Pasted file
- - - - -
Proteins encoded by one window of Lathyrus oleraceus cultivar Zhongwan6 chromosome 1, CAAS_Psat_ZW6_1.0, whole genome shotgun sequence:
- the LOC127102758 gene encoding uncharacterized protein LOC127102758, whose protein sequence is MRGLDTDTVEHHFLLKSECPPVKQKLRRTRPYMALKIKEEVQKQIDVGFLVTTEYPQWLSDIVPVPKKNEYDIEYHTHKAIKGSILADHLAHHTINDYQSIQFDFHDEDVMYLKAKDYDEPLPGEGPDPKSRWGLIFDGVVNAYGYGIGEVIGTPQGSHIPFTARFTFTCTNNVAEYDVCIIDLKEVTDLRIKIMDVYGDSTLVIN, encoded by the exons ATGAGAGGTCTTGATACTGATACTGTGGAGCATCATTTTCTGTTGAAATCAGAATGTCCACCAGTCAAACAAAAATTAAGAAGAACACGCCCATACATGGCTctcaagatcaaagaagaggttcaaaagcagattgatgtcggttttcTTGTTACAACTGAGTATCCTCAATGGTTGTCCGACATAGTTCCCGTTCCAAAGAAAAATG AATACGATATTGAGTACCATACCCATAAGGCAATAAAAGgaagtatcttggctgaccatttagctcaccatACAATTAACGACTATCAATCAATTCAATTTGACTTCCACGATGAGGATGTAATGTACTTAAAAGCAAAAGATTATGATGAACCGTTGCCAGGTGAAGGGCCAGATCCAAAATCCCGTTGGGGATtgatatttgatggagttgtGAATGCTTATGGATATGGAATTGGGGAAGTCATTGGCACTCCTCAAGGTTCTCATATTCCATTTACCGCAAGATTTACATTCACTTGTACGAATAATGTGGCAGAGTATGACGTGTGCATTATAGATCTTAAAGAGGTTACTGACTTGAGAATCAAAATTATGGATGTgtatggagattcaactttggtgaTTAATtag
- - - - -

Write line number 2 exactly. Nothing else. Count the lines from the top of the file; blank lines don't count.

- the LOC127102758 gene encoding uncharacterized protein LOC127102758, whose protein sequence is MRGLDTDTVEHHFLLKSECPPVKQKLRRTRPYMALKIKEEVQKQIDVGFLVTTEYPQWLSDIVPVPKKNEYDIEYHTHKAIKGSILADHLAHHTINDYQSIQFDFHDEDVMYLKAKDYDEPLPGEGPDPKSRWGLIFDGVVNAYGYGIGEVIGTPQGSHIPFTARFTFTCTNNVAEYDVCIIDLKEVTDLRIKIMDVYGDSTLVIN, encoded by the exons ATGAGAGGTCTTGATACTGATACTGTGGAGCATCATTTTCTGTTGAAATCAGAATGTCCACCAGTCAAACAAAAATTAAGAAGAACACGCCCATACATGGCTctcaagatcaaagaagaggttcaaaagcagattgatgtcggttttcTTGTTACAACTGAGTATCCTCAATGGTTGTCCGACATAGTTCCCGTTCCAAAGAAAAATG AATACGATATTGAGTACCATACCCATAAGGCAATAAAAGgaagtatcttggctgaccatttagctcaccatACAATTAACGACTATCAATCAATTCAATTTGACTTCCACGATGAGGATGTAATGTACTTAAAAGCAAAAGATTATGATGAACCGTTGCCAGGTGAAGGGCCAGATCCAAAATCCCGTTGGGGATtgatatttgatggagttgtGAATGCTTATGGATATGGAATTGGGGAAGTCATTGGCACTCCTCAAGGTTCTCATATTCCATTTACCGCAAGATTTACATTCACTTGTACGAATAATGTGGCAGAGTATGACGTGTGCATTATAGATCTTAAAGAGGTTACTGACTTGAGAATCAAAATTATGGATGTgtatggagattcaactttggtgaTTAATtag